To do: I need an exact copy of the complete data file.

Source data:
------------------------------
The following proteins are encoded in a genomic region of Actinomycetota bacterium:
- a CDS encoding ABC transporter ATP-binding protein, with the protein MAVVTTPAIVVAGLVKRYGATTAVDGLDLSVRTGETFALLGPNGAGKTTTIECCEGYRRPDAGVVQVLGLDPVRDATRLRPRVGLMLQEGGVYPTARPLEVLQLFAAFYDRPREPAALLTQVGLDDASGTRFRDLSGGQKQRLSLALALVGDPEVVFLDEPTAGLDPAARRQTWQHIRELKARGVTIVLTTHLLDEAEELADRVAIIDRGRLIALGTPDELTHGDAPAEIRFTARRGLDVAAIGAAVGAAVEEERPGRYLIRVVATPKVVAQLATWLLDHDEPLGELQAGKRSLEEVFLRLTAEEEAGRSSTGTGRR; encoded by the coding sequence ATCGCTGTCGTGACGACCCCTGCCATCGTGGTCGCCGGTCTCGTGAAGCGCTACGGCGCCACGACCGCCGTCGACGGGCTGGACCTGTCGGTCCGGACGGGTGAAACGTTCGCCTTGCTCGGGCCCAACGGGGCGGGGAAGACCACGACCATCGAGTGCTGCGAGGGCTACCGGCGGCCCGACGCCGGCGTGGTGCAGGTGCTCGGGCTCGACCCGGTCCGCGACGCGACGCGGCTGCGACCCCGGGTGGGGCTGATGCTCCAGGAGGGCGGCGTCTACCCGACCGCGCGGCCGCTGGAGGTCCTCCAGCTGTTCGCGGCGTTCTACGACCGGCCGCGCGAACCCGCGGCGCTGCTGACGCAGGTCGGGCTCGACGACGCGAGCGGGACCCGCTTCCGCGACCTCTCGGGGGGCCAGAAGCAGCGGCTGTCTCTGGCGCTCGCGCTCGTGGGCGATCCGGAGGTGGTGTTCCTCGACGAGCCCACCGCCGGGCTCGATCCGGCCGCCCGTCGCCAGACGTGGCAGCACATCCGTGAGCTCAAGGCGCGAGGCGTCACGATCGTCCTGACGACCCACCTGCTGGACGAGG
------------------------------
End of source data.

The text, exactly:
The following proteins are encoded in a genomic region of Actinomycetota bacterium:
- a CDS encoding ABC transporter ATP-binding protein, with the protein MAVVTTPAIVVAGLVKRYGATTAVDGLDLSVRTGETFALLGPNGAGKTTTIECCEGYRRPDAGVVQVLGLDPVRDATRLRPRVGLMLQEGGVYPTARPLEVLQLFAAFYDRPREPAALLTQVGLDDASGTRFRDLSGGQKQRLSLALALVGDPEVVFLDEPTAGLDPAARRQTWQHIRELKARGVTIVLTTHLLDEAEELADRVAIIDRGRLIALGTPDELTHGDAPAEIRFTARRGLDVAAIGAAVGAAVEEERPGRYLIRVVATPKVVAQLATWLLDHDEPLGELQAGKRSLEEVFLRLTAEEEAGRSSTGTGRR; encoded by the coding sequence ATCGCTGTCGTGACGACCCCTGCCATCGTGGTCGCCGGTCTCGTGAAGCGCTACGGCGCCACGACCGCCGTCGACGGGCTGGACCTGTCGGTCCGGACGGGTGAAACGTTCGCCTTGCTCGGGCCCAACGGGGCGGGGAAGACCACGACCATCGAGTGCTGCGAGGGCTACCGGCGGCCCGACGCCGGCGTGGTGCAGGTGCTCGGGCTCGACCCGGTCCGCGACGCGACGCGGCTGCGACCCCGGGTGGGGCTGATGCTCCAGGAGGGCGGCGTCTACCCGACCGCGCGGCCGCTGGAGGTCCTCCAGCTGTTCGCGGCGTTCTACGACCGGCCGCGCGAACCCGCGGCGCTGCTGACGCAGGTCGGGCTCGACGACGCGAGCGGGACCCGCTTCCGCGACCTCTCGGGGGGCCAGAAGCAGCGGCTGTCTCTGGCGCTCGCGCTCGTGGGCGATCCGGAGGTGGTGTTCCTCGACGAGCCCACCGCCGGGCTCGATCCGGCCGCCCGTCGCCAGACGTGGCAGCACATCCGTGAGCTCAAGGCGCGAGGCGTCACGATCGTCCTGACGACCCACCTGCTGGACGAGG